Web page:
There are, and have been, various debates about language carried on around the globe. The debate, while focused on language, often reveals deeper feelings about issues of culture, race, nationalism, or heritage.
In Fiji, the national language debate centers on the status on the three official languages: English, Fiji, and Hindi. Until 1997, English was the official language, but the new constitution gave equal status to Fiji and Hindi.
The controversy surrounds whether or not Fiji and Hindi should be required subjects in school. Former Education Minister Taufa Vakatale argues that Hindi should be available, but priority should be given to Fijian. “If the Indians in the country lost their language, there is a whole continent of people in India who would still have the language,” she said. “In the whole world only 330,000 people know how to speak in Fijian and if it is lost, there is nowhere it can be revived from, that is why the Fijian language is very important to preserve.”
In a study introduced in 2005, the Rewa Provincial Council found that 26% of the indigenous first and second graders were not able to speak their own language. (1)
In Mauritius, there is a debate between those who speak French, and those who prefer to speak Creole. Here is an informal exchange of views on the subject:
In the Philippines, the debate over whether to deliver public school instruction in English, rather than Tagalog, focuses on the preparation of students for participation in a global economy.
President Gloria Arroyo issued an executive order in 2004 that requires English as the medium of instruction for English, Math and Science from the third grade, and for all subjects at the secondary level. (2)
Manuel L. Quezon III, a columnist and editorial writer for The Philippine Daily Inquirer :
“I was in the University of the Philippines when the transition from teaching in English to teaching in Filipino took place, during the presidency of Jose Abueva. For people like myself, it was difficult. But I still tell everyone with whom I discuss the language question that a most remarkable transformation took place. There was a remarkable increase not only in recitation but also in class participation.
If people are in school to learn, then the language that enables real learning to take place is best.” (3)
The nationalist approach finds itself in conflict with the arguments of those who deal in academia. From a blogpost found on Philippine Commentary (4)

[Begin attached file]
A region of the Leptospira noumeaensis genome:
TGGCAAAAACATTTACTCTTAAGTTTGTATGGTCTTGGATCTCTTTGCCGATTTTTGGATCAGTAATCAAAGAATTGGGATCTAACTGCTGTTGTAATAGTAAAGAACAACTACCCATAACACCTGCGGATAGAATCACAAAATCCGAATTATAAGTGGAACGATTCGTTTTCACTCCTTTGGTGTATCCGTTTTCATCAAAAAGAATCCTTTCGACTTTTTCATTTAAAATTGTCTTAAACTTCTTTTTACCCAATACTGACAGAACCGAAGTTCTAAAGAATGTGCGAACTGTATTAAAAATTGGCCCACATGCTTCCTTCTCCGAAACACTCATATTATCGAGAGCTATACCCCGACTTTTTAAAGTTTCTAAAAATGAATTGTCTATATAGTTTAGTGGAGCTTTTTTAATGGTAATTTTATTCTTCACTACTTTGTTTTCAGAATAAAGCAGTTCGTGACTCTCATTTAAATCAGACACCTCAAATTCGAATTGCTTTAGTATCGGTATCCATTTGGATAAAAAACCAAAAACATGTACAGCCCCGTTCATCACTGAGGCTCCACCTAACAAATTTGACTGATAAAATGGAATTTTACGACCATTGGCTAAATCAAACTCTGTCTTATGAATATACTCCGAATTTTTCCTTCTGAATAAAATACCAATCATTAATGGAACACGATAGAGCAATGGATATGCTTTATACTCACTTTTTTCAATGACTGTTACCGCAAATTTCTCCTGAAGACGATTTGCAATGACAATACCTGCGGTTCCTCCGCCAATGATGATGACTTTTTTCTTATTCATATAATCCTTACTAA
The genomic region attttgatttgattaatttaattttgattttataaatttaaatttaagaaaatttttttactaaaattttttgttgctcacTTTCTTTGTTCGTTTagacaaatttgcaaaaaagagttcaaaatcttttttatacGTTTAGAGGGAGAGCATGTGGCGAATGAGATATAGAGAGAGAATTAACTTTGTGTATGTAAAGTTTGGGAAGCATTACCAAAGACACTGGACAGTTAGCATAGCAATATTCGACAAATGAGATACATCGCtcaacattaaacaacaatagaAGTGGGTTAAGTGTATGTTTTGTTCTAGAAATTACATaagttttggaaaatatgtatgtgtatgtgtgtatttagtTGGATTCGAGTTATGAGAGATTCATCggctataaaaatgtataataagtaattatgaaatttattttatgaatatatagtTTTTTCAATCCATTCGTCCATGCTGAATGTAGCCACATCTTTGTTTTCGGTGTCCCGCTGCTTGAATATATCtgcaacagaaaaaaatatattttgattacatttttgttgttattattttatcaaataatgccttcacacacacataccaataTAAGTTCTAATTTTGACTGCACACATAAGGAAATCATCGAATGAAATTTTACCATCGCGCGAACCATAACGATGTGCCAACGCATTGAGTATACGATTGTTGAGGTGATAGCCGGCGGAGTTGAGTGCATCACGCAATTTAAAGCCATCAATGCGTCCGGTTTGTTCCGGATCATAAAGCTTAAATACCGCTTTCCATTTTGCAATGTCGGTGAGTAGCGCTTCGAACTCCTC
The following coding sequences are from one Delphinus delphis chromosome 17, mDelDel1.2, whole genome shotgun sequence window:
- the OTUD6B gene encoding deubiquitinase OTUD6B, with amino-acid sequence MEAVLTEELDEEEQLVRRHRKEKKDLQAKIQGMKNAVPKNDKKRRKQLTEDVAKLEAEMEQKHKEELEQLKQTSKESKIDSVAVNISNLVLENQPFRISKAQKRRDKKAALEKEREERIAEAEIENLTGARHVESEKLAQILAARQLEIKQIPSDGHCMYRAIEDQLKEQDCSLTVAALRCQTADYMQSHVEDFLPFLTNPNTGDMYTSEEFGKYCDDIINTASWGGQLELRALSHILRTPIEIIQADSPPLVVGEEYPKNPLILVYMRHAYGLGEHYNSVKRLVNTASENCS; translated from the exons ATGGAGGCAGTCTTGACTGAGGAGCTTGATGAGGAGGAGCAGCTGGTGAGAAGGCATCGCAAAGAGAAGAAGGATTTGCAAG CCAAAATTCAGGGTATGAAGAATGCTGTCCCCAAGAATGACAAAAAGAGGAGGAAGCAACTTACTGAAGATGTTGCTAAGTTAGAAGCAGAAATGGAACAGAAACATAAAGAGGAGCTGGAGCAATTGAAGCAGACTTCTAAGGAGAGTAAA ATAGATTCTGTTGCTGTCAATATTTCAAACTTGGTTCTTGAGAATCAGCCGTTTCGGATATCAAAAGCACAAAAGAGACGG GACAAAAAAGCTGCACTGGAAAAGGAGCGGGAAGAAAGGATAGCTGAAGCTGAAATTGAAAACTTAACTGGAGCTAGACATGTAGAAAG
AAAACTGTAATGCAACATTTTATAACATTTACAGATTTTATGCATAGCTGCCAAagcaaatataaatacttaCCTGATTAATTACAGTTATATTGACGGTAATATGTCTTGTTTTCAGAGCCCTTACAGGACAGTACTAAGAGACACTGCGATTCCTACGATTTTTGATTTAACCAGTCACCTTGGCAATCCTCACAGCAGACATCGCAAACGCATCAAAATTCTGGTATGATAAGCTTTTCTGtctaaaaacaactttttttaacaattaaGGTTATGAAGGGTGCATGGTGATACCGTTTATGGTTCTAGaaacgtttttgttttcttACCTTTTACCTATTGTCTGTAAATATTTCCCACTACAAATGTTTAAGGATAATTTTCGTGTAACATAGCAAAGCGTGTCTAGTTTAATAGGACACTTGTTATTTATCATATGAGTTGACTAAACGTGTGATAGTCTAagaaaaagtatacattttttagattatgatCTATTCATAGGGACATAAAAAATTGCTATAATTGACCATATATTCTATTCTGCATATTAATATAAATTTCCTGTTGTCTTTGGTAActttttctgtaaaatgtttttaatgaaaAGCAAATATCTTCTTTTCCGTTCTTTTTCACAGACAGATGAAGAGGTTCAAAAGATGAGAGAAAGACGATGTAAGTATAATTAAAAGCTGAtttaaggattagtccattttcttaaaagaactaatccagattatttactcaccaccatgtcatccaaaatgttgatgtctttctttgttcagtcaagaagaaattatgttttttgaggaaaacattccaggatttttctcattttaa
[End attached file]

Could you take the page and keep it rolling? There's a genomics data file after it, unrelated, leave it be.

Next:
“The main point I think is that English is an integral and inseparable and most substantial part of the Filipino cultural heritage–ineradicably a part of our intellectual, educational, and historical patrimony. Its rejection and treatment as “foreign” is a twisted form of the self-loathing that some people wish us all to practice as “nationalism.” What they actually are propagating is a romantic kind of aboriginalism that masks a more modern and leftist agenda…Nearly 100 percent of all major scientific papers are published in English, even by non-native English speakers, not only in Computer Science, but in Physics, Mathematics, Biology, Chemistry, Medicine, and the rest of the hard sciences. English is unavoidably the lingua Anglica of the world in this historical epoch, even if it irks the Filipino nationalists and their ideologies of resentment.” (4)
(1) National Language debate in Fiji: Facts, discussion forum, and encyclopedia article. Web. 24 July 2009 <http://www.absoluteastronomy.com/topics/National_language_debate_in_Fiji>.
(2) Palatino, Mong. “The English Language debate in the Philippines.” Global Voices. 14 June 2007. Web. 27 July 2009. http://globalvoicesonline.org/2007/06/17/the-english-language-debate-in-the-philippines/.
(3) Quezon III, Manuel L. “Practical Languages.” Practical Languages. Philippine Daily Inquirer, 13 Nov. 2006. Web. 27 July 2009. <http://opinion.inquirer.net/inquireropinion/columns/view/20061113-32168/Practical_languages>.